When the case for the prosecution against Manuel Pellegrini is made on whether he should keep his job at Manchester City, perhaps the most damning evidence is that Jose Mourinho has offered his support.
When the Chelsea manager calls off the attack dogs it is because he no longer perceives a threat, so in that regard it’s probably good news for Arsenal that Mourinho and Arsene Wenger have engaged in their usual pre-match to-and-fro over the past week.
With Chelsea 10 points clear at the top of the table, Sunday’s meeting may be all but irrelevant in terms of determining who wins the league but it may give some indication of how realistic a title challenge Arsenal can offer next season.
As Arsenal have won eight in a row in the league, while progressing to the FA Cup final, there has been reason to believe this is more than just the usual pattern playing out.
In recent years they have become specialists in approaching the brink then drawing back, doing just enough to secure Uefa Champions League qualification without giving any indication that they actually could win the league or impose themselves against the best in the league.
This season, though, they have produced highly impressive displays to beat Manchester City away and Liverpool at home — and have done so while playing in two very different ways.
At City, Arsenal sat back, absorbed pressure and always looked in control. Against Liverpool they pressed hard and high — and did so with the blend of aggression and organisation that their pressing has so often lacked, at least in comparison to the very best sides.
It is one thing to rattle a Liverpool back three undermined by injury and given little help by a central midfield that offered few passing options, though, quite another to unsettle Chelsea.
Irrespective of points and titles, Wenger could do with a win against Mourinho: 12 previous meetings have produced seven wins for Mourinho and five draws, which seems rather to confirm the general impression that Mourinho is by far the better tactician, far more adept at manipulating games to his narrative.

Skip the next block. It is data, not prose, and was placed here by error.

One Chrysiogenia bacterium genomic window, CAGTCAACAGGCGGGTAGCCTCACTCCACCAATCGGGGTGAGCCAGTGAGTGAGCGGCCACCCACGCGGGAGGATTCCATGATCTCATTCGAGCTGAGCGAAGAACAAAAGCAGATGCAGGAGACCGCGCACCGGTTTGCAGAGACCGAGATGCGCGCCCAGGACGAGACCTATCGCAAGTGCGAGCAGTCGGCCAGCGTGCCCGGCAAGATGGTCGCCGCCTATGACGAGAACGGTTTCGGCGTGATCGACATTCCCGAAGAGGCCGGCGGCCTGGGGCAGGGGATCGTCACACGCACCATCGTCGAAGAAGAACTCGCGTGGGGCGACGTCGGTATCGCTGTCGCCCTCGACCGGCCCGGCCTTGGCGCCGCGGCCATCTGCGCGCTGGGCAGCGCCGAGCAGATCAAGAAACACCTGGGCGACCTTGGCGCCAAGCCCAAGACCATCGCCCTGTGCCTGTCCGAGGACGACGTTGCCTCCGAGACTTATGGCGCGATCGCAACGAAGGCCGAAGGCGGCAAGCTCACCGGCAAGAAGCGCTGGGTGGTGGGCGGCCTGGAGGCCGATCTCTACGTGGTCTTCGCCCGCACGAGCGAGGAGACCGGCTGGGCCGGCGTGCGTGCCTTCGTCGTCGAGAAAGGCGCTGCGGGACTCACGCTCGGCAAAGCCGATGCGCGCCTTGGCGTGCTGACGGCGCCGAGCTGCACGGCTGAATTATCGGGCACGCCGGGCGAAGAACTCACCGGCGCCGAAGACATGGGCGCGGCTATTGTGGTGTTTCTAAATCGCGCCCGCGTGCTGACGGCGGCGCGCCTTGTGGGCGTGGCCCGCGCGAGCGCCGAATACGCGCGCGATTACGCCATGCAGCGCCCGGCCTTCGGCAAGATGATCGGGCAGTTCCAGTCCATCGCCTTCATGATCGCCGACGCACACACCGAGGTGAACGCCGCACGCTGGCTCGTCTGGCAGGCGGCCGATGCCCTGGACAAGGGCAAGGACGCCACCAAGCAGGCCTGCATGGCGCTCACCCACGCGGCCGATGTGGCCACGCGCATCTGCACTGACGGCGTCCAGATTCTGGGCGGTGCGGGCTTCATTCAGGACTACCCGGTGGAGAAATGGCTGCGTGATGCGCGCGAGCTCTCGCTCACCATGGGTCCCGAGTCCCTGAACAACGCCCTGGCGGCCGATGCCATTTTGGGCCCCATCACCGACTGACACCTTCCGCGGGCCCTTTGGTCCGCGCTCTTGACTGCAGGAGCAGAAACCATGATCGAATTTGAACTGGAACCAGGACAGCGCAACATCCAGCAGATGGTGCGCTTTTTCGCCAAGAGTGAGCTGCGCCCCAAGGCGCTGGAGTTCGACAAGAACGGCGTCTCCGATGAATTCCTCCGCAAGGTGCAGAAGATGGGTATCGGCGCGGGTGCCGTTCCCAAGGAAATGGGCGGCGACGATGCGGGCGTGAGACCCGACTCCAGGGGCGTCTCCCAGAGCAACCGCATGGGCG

If Arsenal can win the ball back high and early, they may be able to isolate the centre of Chelsea’s defence, which has proved itself vulnerable to pace this season. With Nemanja Matic likely to be accompanied in central midfield by either Ramires or Kurt Zouma, though, Chelsea’s central block is strong. Last season, a goalless draw at the Emirates marked the first match of Chelsea’s revamped defence and they sat deep and killed the game, a tactic that was dull but highly effective.
Wenger presumably had that game in mind when he noted this week that, “It’s easy to defend. If we have to defend, then we will defend.”
Mourinho, of course, had plenty of ammunition with which to respond. “It’s not easy, not easy,” he said. “If it was easy you wouldn’t lose 3-1 at home to Monaco [in the Champions League]. If he defends well he draws 0-0 against Monaco and wins in Monte Carlo. It’s not easy to defend.”
Since their 5-3 defeat to Tottenham Hotspur on New Year’s Day, Chelsea, despite being far from their best, have dropped only six points and conceded only seven goals in 12 games.
Mourinho acknowledged that his side have become more cagey, but insisted it was a result of “injuries and suspensions” rather than a conscious change of approach.
Chelsea need only a draw. Take a point and they are still 10 points clear, but with only five games rather than six remaining: it might delay the winning of the title, but it is not going to prevent it.
The probability is that Chelsea will sit deep and, as they did against Manchester United last week, look to hold Arsenal at arm’s length, waiting for a mistake.
If Arsenal can break them down, if they can avoid being caught on the counter, then perhaps they really could be contenders next season.
But while they are dealing in potential, Chelsea are two wins from the title.
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